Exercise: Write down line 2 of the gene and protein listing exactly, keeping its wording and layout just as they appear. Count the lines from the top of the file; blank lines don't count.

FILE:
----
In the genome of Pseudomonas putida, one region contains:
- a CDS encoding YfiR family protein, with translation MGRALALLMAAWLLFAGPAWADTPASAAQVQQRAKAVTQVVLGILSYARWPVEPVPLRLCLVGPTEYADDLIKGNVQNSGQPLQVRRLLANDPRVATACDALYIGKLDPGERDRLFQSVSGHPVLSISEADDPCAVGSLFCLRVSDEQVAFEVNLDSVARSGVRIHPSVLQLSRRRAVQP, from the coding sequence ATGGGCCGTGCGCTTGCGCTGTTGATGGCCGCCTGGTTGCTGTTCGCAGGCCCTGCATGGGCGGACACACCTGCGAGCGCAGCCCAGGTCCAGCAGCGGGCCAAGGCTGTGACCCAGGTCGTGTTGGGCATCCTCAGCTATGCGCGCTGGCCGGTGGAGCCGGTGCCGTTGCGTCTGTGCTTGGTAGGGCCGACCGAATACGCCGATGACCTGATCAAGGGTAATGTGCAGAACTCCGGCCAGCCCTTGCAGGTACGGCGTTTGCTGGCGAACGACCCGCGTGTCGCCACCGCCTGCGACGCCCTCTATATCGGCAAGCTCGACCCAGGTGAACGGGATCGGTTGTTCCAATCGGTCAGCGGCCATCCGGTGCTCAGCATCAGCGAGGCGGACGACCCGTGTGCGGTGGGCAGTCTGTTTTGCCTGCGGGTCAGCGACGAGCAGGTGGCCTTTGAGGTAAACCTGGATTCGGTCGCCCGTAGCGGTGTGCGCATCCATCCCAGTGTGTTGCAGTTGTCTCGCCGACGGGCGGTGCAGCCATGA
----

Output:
- a CDS encoding YfiR family protein, with translation MGRALALLMAAWLLFAGPAWADTPASAAQVQQRAKAVTQVVLGILSYARWPVEPVPLRLCLVGPTEYADDLIKGNVQNSGQPLQVRRLLANDPRVATACDALYIGKLDPGERDRLFQSVSGHPVLSISEADDPCAVGSLFCLRVSDEQVAFEVNLDSVARSGVRIHPSVLQLSRRRAVQP, from the coding sequence ATGGGCCGTGCGCTTGCGCTGTTGATGGCCGCCTGGTTGCTGTTCGCAGGCCCTGCATGGGCGGACACACCTGCGAGCGCAGCCCAGGTCCAGCAGCGGGCCAAGGCTGTGACCCAGGTCGTGTTGGGCATCCTCAGCTATGCGCGCTGGCCGGTGGAGCCGGTGCCGTTGCGTCTGTGCTTGGTAGGGCCGACCGAATACGCCGATGACCTGATCAAGGGTAATGTGCAGAACTCCGGCCAGCCCTTGCAGGTACGGCGTTTGCTGGCGAACGACCCGCGTGTCGCCACCGCCTGCGACGCCCTCTATATCGGCAAGCTCGACCCAGGTGAACGGGATCGGTTGTTCCAATCGGTCAGCGGCCATCCGGTGCTCAGCATCAGCGAGGCGGACGACCCGTGTGCGGTGGGCAGTCTGTTTTGCCTGCGGGTCAGCGACGAGCAGGTGGCCTTTGAGGTAAACCTGGATTCGGTCGCCCGTAGCGGTGTGCGCATCCATCCCAGTGTGTTGCAGTTGTCTCGCCGACGGGCGGTGCAGCCATGA